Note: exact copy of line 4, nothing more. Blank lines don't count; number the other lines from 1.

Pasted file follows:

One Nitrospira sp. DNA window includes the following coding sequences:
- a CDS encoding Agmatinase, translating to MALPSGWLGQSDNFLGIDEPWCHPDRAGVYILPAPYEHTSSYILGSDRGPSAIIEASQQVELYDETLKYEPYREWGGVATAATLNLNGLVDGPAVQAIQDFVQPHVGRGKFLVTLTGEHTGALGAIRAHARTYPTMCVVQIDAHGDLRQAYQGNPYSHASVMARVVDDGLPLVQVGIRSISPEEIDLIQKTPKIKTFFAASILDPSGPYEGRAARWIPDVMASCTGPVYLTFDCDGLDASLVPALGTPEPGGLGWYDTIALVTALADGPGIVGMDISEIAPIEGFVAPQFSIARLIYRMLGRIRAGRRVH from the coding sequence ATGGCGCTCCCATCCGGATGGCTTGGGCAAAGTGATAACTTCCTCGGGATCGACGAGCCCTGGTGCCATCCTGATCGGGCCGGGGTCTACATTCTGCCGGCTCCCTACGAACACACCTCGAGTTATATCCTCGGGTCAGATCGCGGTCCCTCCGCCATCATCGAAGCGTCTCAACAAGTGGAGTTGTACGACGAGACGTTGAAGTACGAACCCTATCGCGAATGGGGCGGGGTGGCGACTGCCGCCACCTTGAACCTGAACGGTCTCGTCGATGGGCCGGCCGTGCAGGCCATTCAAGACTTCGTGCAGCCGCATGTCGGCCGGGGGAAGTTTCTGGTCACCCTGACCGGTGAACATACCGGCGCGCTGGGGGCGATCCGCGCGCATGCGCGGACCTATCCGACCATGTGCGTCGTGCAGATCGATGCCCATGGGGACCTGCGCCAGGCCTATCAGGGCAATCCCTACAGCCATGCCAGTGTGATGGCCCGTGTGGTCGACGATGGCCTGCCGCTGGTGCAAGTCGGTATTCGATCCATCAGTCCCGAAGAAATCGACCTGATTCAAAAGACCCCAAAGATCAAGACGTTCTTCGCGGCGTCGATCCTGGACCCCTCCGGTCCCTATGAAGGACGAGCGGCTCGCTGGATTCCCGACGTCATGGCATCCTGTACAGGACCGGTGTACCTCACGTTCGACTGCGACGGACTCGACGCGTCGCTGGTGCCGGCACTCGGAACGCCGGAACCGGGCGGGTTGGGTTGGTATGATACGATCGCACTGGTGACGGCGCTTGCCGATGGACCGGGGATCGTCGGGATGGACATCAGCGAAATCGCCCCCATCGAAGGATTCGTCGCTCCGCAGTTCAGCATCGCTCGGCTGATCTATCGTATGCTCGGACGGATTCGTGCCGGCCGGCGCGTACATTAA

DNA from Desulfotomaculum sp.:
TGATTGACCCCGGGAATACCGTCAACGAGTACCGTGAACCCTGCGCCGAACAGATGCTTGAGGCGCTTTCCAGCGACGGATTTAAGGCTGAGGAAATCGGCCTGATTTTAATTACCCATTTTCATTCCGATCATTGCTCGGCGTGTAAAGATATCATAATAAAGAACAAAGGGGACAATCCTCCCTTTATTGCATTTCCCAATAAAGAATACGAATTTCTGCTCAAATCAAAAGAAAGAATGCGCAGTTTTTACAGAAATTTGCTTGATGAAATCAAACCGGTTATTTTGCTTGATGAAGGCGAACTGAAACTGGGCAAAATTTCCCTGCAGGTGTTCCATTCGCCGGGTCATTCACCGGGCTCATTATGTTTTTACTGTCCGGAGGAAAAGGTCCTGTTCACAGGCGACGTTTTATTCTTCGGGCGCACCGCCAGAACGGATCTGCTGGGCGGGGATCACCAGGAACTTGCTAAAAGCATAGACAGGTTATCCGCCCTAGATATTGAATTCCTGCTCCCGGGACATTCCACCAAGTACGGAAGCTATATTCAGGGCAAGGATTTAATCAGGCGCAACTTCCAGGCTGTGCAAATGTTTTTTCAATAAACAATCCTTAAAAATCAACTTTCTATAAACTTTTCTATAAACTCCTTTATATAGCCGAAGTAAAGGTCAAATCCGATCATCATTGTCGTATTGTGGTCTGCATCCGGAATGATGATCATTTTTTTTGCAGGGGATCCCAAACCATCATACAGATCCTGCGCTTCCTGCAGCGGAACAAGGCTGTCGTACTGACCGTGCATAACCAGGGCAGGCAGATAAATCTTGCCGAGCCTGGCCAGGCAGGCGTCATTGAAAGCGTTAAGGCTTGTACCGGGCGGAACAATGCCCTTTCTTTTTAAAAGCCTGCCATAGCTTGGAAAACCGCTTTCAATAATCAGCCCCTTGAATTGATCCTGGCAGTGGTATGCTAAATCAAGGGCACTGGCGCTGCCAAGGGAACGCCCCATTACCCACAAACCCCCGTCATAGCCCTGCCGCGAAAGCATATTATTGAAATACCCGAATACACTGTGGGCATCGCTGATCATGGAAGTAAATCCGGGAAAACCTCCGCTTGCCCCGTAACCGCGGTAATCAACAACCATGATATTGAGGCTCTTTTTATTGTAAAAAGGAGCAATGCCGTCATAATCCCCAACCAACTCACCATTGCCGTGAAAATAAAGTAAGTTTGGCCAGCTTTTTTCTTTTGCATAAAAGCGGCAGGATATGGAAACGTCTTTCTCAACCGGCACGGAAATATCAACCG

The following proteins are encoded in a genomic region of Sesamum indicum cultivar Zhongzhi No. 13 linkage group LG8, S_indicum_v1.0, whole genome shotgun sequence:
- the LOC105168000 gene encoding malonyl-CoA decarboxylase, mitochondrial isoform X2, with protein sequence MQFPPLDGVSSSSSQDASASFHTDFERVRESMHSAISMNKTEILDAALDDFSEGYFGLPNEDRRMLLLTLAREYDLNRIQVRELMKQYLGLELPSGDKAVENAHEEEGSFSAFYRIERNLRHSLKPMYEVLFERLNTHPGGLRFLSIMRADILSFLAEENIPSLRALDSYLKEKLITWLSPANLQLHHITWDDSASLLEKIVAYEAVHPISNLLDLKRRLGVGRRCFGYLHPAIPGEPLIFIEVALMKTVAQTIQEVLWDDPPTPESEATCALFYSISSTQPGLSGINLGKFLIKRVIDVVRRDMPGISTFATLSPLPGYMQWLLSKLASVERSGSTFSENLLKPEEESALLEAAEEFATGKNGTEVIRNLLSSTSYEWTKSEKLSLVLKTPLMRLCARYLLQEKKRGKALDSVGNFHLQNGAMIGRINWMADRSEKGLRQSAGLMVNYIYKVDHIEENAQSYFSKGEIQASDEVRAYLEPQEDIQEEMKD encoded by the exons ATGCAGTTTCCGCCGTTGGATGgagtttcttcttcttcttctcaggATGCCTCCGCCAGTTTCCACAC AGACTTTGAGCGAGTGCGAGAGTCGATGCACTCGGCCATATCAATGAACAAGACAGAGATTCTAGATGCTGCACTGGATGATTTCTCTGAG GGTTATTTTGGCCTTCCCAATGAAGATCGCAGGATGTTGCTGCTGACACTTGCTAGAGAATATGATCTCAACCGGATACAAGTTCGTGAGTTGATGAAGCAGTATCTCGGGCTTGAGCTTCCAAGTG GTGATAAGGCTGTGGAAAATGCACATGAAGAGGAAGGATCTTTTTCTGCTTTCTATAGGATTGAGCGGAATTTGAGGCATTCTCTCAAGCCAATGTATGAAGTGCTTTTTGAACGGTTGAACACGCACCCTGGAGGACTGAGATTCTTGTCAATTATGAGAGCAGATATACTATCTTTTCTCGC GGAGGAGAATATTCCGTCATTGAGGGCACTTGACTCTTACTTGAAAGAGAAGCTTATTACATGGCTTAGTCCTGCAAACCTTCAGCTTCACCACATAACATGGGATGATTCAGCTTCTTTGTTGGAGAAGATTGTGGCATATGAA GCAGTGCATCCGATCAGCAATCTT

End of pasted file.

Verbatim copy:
TGATTGACCCCGGGAATACCGTCAACGAGTACCGTGAACCCTGCGCCGAACAGATGCTTGAGGCGCTTTCCAGCGACGGATTTAAGGCTGAGGAAATCGGCCTGATTTTAATTACCCATTTTCATTCCGATCATTGCTCGGCGTGTAAAGATATCATAATAAAGAACAAAGGGGACAATCCTCCCTTTATTGCATTTCCCAATAAAGAATACGAATTTCTGCTCAAATCAAAAGAAAGAATGCGCAGTTTTTACAGAAATTTGCTTGATGAAATCAAACCGGTTATTTTGCTTGATGAAGGCGAACTGAAACTGGGCAAAATTTCCCTGCAGGTGTTCCATTCGCCGGGTCATTCACCGGGCTCATTATGTTTTTACTGTCCGGAGGAAAAGGTCCTGTTCACAGGCGACGTTTTATTCTTCGGGCGCACCGCCAGAACGGATCTGCTGGGCGGGGATCACCAGGAACTTGCTAAAAGCATAGACAGGTTATCCGCCCTAGATATTGAATTCCTGCTCCCGGGACATTCCACCAAGTACGGAAGCTATATTCAGGGCAAGGATTTAATCAGGCGCAACTTCCAGGCTGTGCAAATGTTTTTTCAATAAACAATCCTTAAAAATCAACTTTCTATAAACTTTTCTATAAACTCCTTTATATAGCCGAAGTAAAGGTCAAATCCGATCATCATTGTCGTATTGTGGTCTGCATCCGGAATGATGATCATTTTTTTTGCAGGGGATCCCAAACCATCATACAGATCCTGCGCTTCCTGCAGCGGAACAAGGCTGTCGTACTGACCGTGCATAACCAGGGCAGGCAGATAAATCTTGCCGAGCCTGGCCAGGCAGGCGTCATTGAAAGCGTTAAGGCTTGTACCGGGCGGAACAATGCCCTTTCTTTTTAAAAGCCTGCCATAGCTTGGAAAACCGCTTTCAATAATCAGCCCCTTGAATTGATCCTGGCAGTGGTATGCTAAATCAAGGGCACTGGCGCTGCCAAGGGAACGCCCCATTACCCACAAACCCCCGTCATAGCCCTGCCGCGAAAGCATATTATTGAAATACCCGAATACACTGTGGGCATCGCTGATCATGGAAGTAAATCCGGGAAAACCTCCGCTTGCCCCGTAACCGCGGTAATCAACAACCATGATATTGAGGCTCTTTTTATTGTAAAAAGGAGCAATGCCGTCATAATCCCCAACCAACTCACCATTGCCGTGAAAATAAAGTAAGTTTGGCCAGCTTTTTTCTTTTGCATAAAAGCGGCAGGATATGGAAACGTCTTTCTCAACCGGCACGGAAATATCAACCG